San Luis Obispo’s Father Russell Brown of Mission San Luis Obispo de Tolosa presided over freshly hand- picked 2006 pinot noir grapes, a ritual that would normally be reserved for the third or fourth week in August. And nature’s cycle follows through once again, predicting a phenomenal year for pinot noir.
“A Blessing on the earth with fruitfulness that sustains life, Lord hear our prayers” were the words from the Blessing of the Grapes at Tolosa Winery.
Photo by Carol Richardson.
Welcome to the Edna Valley
Dig down 15 feet in Edna valley soil, minutes inland from San Luis Obispo and the Pacific Ocean, and you’ll find sea shells intermixed with water. While this emphasizes a beach lifestyle for the Central Coast wine region, it is illuminated further through the ocean breezes that signify its cool maritime climate, which is a hospitable home to the almost-daily appearance of fog: an ideal growing region for Pinot Noir and Chardonnay.
Approximately 1800 acres of vines are planted in the Edna Valley, and a whopping 720 are owned by Tolosa Winery.
“The balance of sugars and acids are perfect,” comments Senior Winemaker Larry Brooks, who walked through the vineyards with us, picking a marble-sized grape in the Dijon-clone lot, its well manicured vines bursting with inky blue-purple hued fruit.
The scene was akin to a plein air painting, misted watercolor images of a Eden-inspired landscape.
Bob Schiebelhut, owner of Tolosa Winery, in the Edna Valley property’s Tasting Room. He came to San Luis Obispo in the early 1970s and saw the land’s potential. His partner Jim Efird, a viticulturist, planted a majority of vineyards in the Edna Valley. The two partnered up with Tolosa in 1990.
There is a certain elegant distinction to Edna Valley pinot noir, and the 2003 Tolosa label embraces the forest floor earth tones, searing acidity, cherry and raspberry ribbons and the garrigue whispers of lavender and heather one might discover in Burgundy.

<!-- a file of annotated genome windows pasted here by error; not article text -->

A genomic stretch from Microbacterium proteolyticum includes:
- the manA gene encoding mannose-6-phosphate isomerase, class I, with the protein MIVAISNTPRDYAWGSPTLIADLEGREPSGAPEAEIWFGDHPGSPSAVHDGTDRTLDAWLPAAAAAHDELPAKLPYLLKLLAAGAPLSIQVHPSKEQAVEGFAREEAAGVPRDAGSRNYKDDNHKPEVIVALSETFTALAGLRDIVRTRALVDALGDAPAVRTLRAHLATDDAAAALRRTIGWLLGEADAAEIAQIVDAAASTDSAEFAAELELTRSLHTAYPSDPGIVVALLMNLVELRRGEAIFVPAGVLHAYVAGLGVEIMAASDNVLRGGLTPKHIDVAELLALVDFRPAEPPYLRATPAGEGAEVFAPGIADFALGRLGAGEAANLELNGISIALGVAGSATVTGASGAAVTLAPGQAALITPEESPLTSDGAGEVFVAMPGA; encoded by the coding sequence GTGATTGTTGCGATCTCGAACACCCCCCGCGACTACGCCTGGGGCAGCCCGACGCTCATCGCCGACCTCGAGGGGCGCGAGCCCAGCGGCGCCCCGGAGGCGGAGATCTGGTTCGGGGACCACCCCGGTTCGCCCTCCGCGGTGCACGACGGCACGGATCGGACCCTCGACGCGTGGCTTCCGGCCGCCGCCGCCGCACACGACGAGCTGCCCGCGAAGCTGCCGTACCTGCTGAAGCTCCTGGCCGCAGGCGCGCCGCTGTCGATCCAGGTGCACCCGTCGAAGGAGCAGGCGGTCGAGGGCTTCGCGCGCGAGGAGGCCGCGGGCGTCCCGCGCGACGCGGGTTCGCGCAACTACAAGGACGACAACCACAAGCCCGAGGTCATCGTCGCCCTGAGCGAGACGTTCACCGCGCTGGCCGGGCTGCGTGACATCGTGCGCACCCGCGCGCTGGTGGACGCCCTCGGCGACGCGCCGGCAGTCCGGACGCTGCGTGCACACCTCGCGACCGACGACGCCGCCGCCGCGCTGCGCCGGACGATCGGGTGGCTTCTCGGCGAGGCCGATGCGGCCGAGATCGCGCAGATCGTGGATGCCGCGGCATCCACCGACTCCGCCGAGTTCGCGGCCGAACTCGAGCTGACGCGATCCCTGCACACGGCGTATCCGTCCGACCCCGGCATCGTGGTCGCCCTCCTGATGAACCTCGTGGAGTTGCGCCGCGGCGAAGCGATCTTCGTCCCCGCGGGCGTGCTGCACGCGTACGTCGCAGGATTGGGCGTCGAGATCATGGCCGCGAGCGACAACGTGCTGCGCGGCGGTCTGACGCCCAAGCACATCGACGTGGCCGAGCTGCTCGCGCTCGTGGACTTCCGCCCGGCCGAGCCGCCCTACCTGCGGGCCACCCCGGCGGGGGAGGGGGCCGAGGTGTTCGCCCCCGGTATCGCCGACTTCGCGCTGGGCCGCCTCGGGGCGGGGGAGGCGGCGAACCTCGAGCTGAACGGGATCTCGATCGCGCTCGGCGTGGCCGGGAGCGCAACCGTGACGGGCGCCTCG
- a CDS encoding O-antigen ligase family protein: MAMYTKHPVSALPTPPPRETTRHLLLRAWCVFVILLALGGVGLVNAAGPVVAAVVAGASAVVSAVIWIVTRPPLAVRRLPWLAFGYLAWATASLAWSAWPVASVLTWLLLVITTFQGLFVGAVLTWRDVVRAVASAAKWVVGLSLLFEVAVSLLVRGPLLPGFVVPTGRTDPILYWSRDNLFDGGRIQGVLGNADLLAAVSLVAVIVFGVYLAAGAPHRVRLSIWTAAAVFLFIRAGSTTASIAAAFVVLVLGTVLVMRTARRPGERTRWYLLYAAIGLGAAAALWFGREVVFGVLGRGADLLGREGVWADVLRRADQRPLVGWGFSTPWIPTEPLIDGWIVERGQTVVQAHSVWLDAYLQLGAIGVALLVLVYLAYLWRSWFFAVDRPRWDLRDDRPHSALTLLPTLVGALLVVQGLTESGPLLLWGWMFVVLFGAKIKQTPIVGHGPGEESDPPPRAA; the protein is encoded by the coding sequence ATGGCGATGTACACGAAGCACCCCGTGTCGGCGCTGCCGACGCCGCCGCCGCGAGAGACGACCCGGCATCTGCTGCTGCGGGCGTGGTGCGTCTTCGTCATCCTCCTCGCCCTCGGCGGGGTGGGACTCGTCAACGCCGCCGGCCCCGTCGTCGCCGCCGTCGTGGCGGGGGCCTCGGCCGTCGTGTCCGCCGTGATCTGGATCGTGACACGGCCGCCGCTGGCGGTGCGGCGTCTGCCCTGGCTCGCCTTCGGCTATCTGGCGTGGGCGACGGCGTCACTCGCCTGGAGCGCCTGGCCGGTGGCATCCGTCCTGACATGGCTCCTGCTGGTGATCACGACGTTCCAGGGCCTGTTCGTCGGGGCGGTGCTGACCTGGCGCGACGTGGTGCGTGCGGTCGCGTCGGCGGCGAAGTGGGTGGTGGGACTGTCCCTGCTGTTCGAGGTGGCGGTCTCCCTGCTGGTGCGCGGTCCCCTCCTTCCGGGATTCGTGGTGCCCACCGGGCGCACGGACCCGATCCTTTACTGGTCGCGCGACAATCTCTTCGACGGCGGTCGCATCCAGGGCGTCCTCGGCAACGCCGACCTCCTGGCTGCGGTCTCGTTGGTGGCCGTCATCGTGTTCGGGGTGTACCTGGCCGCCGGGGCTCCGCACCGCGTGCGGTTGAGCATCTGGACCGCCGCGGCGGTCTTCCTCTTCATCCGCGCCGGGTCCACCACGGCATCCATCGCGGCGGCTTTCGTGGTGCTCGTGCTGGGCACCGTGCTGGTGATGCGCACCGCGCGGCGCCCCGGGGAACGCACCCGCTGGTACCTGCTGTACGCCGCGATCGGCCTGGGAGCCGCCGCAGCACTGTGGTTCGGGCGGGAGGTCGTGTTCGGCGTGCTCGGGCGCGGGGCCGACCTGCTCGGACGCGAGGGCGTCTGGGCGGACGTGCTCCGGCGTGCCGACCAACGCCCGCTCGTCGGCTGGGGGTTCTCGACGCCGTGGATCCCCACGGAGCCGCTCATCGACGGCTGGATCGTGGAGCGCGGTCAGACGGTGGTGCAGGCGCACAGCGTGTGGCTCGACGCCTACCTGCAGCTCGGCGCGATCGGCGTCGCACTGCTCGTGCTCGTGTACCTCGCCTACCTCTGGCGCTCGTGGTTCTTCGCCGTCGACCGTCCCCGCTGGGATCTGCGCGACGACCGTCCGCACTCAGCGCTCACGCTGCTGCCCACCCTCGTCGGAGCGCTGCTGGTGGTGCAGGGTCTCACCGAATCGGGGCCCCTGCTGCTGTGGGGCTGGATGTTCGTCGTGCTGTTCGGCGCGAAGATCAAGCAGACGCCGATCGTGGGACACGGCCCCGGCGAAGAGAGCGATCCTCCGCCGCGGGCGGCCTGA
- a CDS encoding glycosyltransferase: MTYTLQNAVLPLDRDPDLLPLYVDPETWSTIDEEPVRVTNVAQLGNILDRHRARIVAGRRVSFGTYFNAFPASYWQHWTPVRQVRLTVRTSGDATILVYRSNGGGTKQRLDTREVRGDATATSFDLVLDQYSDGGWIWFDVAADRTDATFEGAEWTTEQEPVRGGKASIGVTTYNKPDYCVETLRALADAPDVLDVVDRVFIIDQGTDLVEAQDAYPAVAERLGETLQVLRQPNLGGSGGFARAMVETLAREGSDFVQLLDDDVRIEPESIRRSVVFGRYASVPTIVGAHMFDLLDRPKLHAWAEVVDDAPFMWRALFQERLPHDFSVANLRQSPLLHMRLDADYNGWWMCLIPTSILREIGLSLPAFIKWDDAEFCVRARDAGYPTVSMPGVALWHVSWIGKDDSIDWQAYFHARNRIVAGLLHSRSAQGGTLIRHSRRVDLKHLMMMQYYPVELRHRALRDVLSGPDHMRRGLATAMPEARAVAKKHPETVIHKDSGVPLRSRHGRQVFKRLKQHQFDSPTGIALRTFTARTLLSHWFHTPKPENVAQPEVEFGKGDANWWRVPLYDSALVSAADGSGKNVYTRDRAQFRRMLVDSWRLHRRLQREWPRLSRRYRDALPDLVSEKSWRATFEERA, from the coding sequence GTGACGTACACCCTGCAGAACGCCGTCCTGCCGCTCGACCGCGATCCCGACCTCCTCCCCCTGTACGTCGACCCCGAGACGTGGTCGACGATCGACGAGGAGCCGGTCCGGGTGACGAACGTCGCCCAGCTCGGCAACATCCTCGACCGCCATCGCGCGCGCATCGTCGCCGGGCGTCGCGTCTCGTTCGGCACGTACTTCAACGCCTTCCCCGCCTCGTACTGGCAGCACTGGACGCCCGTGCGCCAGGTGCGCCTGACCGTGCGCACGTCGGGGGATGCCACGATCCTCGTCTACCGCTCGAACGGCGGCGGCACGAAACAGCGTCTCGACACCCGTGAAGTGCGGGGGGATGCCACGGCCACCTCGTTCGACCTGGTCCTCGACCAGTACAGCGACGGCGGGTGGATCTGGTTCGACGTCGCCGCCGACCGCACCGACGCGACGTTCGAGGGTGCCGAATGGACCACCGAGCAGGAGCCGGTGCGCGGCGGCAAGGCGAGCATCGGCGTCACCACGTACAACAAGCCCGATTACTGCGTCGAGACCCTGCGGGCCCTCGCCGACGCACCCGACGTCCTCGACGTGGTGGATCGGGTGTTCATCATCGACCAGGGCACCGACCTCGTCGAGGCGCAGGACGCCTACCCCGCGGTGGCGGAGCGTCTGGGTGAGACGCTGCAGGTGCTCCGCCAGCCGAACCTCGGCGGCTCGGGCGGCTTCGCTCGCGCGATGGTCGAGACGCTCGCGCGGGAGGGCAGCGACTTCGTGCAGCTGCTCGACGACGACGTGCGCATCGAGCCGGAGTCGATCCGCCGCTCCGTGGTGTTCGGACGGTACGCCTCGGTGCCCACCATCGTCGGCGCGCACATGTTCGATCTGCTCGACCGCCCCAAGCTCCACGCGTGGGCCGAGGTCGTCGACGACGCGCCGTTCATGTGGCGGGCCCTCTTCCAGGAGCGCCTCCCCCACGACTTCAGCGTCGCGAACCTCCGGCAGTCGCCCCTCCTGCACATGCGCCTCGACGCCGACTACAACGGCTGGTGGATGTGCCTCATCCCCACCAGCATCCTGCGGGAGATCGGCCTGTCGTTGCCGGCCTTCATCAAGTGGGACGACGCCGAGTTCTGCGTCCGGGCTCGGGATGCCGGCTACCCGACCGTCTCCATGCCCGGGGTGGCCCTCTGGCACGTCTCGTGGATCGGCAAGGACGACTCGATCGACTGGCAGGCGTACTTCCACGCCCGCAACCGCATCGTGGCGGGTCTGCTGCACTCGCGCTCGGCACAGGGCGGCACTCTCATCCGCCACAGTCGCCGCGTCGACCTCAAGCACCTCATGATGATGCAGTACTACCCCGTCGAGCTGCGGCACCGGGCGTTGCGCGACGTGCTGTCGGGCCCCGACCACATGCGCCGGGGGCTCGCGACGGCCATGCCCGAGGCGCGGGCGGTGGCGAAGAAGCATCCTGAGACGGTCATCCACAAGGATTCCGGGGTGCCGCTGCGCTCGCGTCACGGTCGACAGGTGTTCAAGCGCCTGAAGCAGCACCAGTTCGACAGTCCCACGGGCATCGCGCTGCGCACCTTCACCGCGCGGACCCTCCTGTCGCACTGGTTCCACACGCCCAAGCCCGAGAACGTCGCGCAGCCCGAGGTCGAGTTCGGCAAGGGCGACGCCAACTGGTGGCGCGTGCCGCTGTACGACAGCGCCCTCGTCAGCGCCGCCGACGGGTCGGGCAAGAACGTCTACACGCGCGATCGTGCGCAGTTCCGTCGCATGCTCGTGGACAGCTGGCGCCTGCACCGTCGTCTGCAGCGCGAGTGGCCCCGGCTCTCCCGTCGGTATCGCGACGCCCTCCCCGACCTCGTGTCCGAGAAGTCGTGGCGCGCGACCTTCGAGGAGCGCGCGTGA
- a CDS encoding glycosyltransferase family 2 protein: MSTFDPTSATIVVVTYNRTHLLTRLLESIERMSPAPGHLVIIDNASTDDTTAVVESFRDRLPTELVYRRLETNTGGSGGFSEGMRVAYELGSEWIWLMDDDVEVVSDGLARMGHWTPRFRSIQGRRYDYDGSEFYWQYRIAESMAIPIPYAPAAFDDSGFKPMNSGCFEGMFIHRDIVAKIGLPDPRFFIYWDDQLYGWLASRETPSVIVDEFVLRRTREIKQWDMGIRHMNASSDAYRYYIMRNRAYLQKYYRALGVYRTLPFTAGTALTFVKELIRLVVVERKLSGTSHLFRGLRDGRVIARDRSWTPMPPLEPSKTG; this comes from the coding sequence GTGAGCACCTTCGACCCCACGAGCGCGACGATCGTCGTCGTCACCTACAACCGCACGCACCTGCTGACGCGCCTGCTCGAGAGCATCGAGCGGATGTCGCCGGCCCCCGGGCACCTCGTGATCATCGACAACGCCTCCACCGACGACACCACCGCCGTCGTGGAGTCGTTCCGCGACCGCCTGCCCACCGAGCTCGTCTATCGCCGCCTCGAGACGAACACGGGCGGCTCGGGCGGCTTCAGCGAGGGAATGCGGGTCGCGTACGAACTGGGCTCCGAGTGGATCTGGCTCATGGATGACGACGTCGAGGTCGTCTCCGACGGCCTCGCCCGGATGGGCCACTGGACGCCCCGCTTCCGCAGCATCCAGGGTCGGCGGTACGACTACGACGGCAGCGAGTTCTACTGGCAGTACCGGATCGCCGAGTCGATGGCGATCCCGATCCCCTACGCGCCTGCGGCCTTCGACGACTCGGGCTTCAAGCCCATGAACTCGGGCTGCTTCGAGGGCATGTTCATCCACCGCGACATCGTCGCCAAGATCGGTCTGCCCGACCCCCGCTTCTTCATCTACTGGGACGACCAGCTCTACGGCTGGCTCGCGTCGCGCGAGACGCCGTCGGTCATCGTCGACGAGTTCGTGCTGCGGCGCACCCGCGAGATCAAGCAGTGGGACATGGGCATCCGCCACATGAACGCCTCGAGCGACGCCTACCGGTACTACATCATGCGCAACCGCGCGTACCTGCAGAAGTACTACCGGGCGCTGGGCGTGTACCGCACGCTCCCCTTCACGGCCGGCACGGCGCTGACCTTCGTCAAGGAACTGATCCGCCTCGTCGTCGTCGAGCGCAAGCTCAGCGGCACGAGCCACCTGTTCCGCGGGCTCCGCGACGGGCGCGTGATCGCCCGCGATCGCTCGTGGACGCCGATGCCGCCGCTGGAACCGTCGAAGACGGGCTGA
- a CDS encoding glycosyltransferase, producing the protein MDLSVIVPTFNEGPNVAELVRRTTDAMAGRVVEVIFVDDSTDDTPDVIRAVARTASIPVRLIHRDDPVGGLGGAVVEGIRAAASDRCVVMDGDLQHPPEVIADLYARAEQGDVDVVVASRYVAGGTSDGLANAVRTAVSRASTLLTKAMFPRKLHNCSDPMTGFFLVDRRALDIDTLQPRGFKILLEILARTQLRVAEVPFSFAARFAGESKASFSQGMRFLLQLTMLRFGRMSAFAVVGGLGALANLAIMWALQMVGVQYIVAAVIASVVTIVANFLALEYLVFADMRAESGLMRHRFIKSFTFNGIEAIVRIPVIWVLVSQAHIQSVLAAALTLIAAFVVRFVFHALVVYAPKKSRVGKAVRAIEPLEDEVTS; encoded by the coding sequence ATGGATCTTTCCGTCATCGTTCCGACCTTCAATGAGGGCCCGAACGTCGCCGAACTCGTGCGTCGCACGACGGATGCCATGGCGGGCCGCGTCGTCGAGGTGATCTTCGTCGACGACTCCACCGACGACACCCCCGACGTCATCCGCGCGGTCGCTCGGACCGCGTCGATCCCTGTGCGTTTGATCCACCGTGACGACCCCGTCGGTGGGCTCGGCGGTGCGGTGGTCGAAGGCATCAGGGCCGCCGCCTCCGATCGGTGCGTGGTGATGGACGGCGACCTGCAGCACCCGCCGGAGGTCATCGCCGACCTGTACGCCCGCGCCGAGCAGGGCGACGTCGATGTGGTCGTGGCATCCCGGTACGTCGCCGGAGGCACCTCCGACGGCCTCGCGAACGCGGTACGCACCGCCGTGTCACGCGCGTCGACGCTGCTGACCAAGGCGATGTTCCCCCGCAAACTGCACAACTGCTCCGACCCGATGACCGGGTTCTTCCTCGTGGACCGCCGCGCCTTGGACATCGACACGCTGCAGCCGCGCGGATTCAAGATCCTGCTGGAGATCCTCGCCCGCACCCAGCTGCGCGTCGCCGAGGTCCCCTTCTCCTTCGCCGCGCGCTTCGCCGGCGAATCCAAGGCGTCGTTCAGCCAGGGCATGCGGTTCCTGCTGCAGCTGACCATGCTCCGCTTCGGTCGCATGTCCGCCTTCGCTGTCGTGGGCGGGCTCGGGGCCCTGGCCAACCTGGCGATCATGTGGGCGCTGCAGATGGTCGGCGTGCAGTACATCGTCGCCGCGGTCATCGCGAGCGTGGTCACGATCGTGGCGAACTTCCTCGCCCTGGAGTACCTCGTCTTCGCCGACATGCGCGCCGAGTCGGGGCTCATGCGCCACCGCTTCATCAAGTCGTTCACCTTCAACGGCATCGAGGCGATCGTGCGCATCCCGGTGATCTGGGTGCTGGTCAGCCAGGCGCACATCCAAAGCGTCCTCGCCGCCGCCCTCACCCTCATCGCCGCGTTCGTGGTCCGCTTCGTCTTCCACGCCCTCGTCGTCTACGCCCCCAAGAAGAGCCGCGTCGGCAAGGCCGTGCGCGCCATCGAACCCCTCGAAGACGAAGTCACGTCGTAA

Equipped with the tools, tanks and presses to make hundreds of thousands of gallons of wine, Tolosa reserves its best lots for its own.
Gentle presses, likened to a luxury automobile, and small punch down fermenters are part of the deluxe treatment enjoyed by the finicky red grape.
The Chardonnay is tank-aged, a practice witnessed more in Burgundy than in California. The flagship white is labeled “No Oak” on the bottle, a lovely balanced, stainless steel fermented 2005 Tolosa Chardonnay with snap, lovely white pear and peach notes, textured and vibrant. “This is an attempt of pure fruit expression with lovely, delicate flavors,” offers Winemaker Nathan Carlson.
What we loved best about Tolosa 2003 Syrah was the combinations of flavors that kept us guessing: vanilla and rich berry generosity, lilting lavender notes, its hefty – yet elegant – weight on the palate and its gorgeous white pepper integration.
* Named for the original Franciscan Mission – Mission San Luis Obispo de Tolosa – where grapes were blessed since 1812, Tolosa Winery is about estate quality, an expert touch and an expression of the land.
* Half of Tolosa’s vineyards are planted to Chardonnay; another 40% are Pinot Noir and small amounts of Syrah, Sauvignon Blanc and Pinot Gris make up the rest.
* Tolosa began distributing wine in 2001; the wines retail for between $15-$30. For distribution information, contact Tami Carija at firstname.lastname@example.org
Cocktails with Larry Brooks
“We all like a good drink,” says Senior Winemaker for Tolosa, Larry Brooks, who not only oversees the winemaking team at Tolosa but also has his own Pinot Noir label called Campion, with fruit from other great growing regions such as the Santa Lucia Highlands in Monterey County.
Senior Winemaker Larry Brooks takes Tolosa Chardonnay to the next level
But what got our attention here is the “Tolosa Chardonnay Daiquiri,” a fascinating blend of three parts Myers’s rum, 1 part Tolosa “no oak” Chardonnay, and simple syrup poured atop freshly cut citrus fruits on ice.
The resulting concoction frosted the glass with its chilly brown-sugared citrus sweetness.
Brooks has been a consultant for a handful of successful wineries, but looks at himself as more of a “technological artist.”
“I’m isolated from fads and wine critics’ comments,” he told Patterson’s. “After 30 years of doing this, I’ve found a way to grow a thick skin and to grow creatively from within. For a good winemaker, quality is the easy part. It’s style that’s the challenge.”